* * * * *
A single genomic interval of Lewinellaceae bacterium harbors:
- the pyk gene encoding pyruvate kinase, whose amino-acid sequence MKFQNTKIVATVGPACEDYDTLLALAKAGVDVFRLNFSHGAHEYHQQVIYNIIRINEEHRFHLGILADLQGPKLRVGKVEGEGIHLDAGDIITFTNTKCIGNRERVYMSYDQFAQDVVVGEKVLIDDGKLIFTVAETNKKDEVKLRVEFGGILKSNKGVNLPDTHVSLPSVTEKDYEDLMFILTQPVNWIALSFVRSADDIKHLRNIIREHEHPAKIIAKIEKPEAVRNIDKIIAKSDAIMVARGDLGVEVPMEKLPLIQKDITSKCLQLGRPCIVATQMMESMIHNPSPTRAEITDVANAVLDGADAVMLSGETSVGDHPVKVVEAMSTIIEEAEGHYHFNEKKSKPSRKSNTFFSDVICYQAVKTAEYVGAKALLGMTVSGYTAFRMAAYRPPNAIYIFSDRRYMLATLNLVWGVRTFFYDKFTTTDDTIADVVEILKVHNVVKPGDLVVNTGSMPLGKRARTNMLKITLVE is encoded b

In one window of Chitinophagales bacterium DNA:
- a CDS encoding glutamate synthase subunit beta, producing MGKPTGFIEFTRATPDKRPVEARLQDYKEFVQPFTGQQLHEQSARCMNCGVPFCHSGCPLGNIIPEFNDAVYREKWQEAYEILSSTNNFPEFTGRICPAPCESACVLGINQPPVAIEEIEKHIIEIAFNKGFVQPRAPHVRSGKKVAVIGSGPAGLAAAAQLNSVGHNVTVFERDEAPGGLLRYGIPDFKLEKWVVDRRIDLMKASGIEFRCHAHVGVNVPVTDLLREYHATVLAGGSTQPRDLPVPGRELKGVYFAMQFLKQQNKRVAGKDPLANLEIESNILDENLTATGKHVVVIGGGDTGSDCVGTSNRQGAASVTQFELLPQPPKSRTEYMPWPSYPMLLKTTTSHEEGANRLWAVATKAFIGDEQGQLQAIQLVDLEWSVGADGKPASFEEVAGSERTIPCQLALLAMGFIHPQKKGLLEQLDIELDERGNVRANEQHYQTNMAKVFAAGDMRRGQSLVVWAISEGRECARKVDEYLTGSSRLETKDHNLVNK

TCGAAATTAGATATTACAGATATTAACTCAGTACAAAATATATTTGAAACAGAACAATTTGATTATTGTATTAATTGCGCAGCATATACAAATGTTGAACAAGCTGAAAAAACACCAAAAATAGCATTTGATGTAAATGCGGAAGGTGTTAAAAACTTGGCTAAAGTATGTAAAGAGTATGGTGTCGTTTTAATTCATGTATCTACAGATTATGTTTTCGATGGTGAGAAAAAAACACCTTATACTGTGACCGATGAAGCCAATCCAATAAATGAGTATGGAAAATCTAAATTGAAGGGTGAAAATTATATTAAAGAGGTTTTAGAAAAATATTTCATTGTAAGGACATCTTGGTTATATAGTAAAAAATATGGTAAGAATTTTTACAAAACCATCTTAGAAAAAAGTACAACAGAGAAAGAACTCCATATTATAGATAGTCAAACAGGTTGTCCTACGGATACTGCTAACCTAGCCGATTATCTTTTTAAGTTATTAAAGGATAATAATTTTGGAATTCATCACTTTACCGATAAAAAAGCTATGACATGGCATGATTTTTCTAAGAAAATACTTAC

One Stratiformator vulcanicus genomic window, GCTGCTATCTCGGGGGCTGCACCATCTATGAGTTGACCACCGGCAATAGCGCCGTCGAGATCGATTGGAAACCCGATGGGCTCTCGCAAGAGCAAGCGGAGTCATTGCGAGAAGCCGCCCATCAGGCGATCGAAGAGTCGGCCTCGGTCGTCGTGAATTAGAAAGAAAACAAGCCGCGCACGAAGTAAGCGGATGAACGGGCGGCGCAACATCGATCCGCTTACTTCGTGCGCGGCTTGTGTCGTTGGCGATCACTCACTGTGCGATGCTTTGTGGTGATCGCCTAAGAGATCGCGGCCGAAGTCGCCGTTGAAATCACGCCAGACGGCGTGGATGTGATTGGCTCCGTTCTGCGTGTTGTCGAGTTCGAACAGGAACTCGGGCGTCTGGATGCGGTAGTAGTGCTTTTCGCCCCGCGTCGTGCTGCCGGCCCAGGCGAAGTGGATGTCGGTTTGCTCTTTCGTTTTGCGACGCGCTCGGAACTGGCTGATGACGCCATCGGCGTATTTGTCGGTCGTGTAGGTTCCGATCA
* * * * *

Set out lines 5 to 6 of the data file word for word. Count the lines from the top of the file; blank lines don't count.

TCGAAATTAGATATTACAGATATTAACTCAGTACAAAATATATTTGAAACAGAACAATTTGATTATTGTATTAATTGCGCAGCATATACAAATGTTGAACAAGCTGAAAAAACACCAAAAATAGCATTTGATGTAAATGCGGAAGGTGTTAAAAACTTGGCTAAAGTATGTAAAGAGTATGGTGTCGTTTTAATTCATGTATCTACAGATTATGTTTTCGATGGTGAGAAAAAAACACCTTATACTGTGACCGATGAAGCCAATCCAATAAATGAGTATGGAAAATCTAAATTGAAGGGTGAAAATTATATTAAAGAGGTTTTAGAAAAATATTTCATTGTAAGGACATCTTGGTTATATAGTAAAAAATATGGTAAGAATTTTTACAAAACCATCTTAGAAAAAAGTACAACAGAGAAAGAACTCCATATTATAGATAGTCAAACAGGTTGTCCTACGGATACTGCTAACCTAGCCGATTATCTTTTTAAGTTATTAAAGGATAATAATTTTGGAATTCATCACTTTACCGATAAAAAAGCTATGACATGGCATGATTTTTCTAAGAAAATACTTAC

One Stratiformator vulcanicus genomic window, GCTGCTATCTCGGGGGCTGCACCATCTATGAGTTGACCACCGGCAATAGCGCCGTCGAGATCGATTGGAAACCCGATGGGCTCTCGCAAGAGCAAGCGGAGTCATTGCGAGAAGCCGCCCATCAGGCGATCGAAGAGTCGGCCTCGGTCGTCGTGAATTAGAAAGAAAACAAGCCGCGCACGAAGTAAGCGGATGAACGGGCGGCGCAACATCGATCCGCTTACTTCGTGCGCGGCTTGTGTCGTTGGCGATCACTCACTGTGCGATGCTTTGTGGTGATCGCCTAAGAGATCGCGGCCGAAGTCGCCGTTGAAATCACGCCAGACGGCGTGGATGTGATTGGCTCCGTTCTGCGTGTTGTCGAGTTCGAACAGGAACTCGGGCGTCTGGATGCGGTAGTAGTGCTTTTCGCCCCGCGTCGTGCTGCCGGCCCAGGCGAAGTGGATGTCGGTTTGCTCTTTCGTTTTGCGACGCGCTCGGAACTGGCTGATGACGCCATCGGCGTATTTGTCGGTCGTGTAGGTTCCGATCA